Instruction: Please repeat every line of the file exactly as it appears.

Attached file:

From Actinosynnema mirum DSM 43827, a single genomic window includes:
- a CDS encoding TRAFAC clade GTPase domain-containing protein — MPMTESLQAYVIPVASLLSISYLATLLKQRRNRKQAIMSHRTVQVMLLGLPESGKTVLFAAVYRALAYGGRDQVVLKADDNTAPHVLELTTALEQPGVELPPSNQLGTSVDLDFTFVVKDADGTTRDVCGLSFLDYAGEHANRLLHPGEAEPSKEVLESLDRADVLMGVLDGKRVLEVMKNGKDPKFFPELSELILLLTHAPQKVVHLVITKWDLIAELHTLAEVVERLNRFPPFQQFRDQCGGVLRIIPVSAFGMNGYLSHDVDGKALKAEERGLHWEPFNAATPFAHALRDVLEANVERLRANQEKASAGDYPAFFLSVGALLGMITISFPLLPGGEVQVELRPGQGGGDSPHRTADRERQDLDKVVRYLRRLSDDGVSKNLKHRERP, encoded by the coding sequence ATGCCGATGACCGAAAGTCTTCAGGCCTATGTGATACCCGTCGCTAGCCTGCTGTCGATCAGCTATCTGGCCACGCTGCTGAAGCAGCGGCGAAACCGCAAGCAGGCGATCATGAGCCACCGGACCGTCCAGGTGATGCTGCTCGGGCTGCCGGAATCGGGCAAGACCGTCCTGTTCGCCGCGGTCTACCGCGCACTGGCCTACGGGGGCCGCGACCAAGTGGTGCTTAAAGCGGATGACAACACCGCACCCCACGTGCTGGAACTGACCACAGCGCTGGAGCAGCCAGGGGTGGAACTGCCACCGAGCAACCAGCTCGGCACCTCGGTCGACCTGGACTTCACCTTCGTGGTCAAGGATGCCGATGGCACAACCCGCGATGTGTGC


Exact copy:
From Actinosynnema mirum DSM 43827, a single genomic window includes:
- a CDS encoding TRAFAC clade GTPase domain-containing protein — MPMTESLQAYVIPVASLLSISYLATLLKQRRNRKQAIMSHRTVQVMLLGLPESGKTVLFAAVYRALAYGGRDQVVLKADDNTAPHVLELTTALEQPGVELPPSNQLGTSVDLDFTFVVKDADGTTRDVCGLSFLDYAGEHANRLLHPGEAEPSKEVLESLDRADVLMGVLDGKRVLEVMKNGKDPKFFPELSELILLLTHAPQKVVHLVITKWDLIAELHTLAEVVERLNRFPPFQQFRDQCGGVLRIIPVSAFGMNGYLSHDVDGKALKAEERGLHWEPFNAATPFAHALRDVLEANVERLRANQEKASAGDYPAFFLSVGALLGMITISFPLLPGGEVQVELRPGQGGGDSPHRTADRERQDLDKVVRYLRRLSDDGVSKNLKHRERP, encoded by the coding sequence ATGCCGATGACCGAAAGTCTTCAGGCCTATGTGATACCCGTCGCTAGCCTGCTGTCGATCAGCTATCTGGCCACGCTGCTGAAGCAGCGGCGAAACCGCAAGCAGGCGATCATGAGCCACCGGACCGTCCAGGTGATGCTGCTCGGGCTGCCGGAATCGGGCAAGACCGTCCTGTTCGCCGCGGTCTACCGCGCACTGGCCTACGGGGGCCGCGACCAAGTGGTGCTTAAAGCGGATGACAACACCGCACCCCACGTGCTGGAACTGACCACAGCGCTGGAGCAGCCAGGGGTGGAACTGCCACCGAGCAACCAGCTCGGCACCTCGGTCGACCTGGACTTCACCTTCGTGGTCAAGGATGCCGATGGCACAACCCGCGATGTGTGC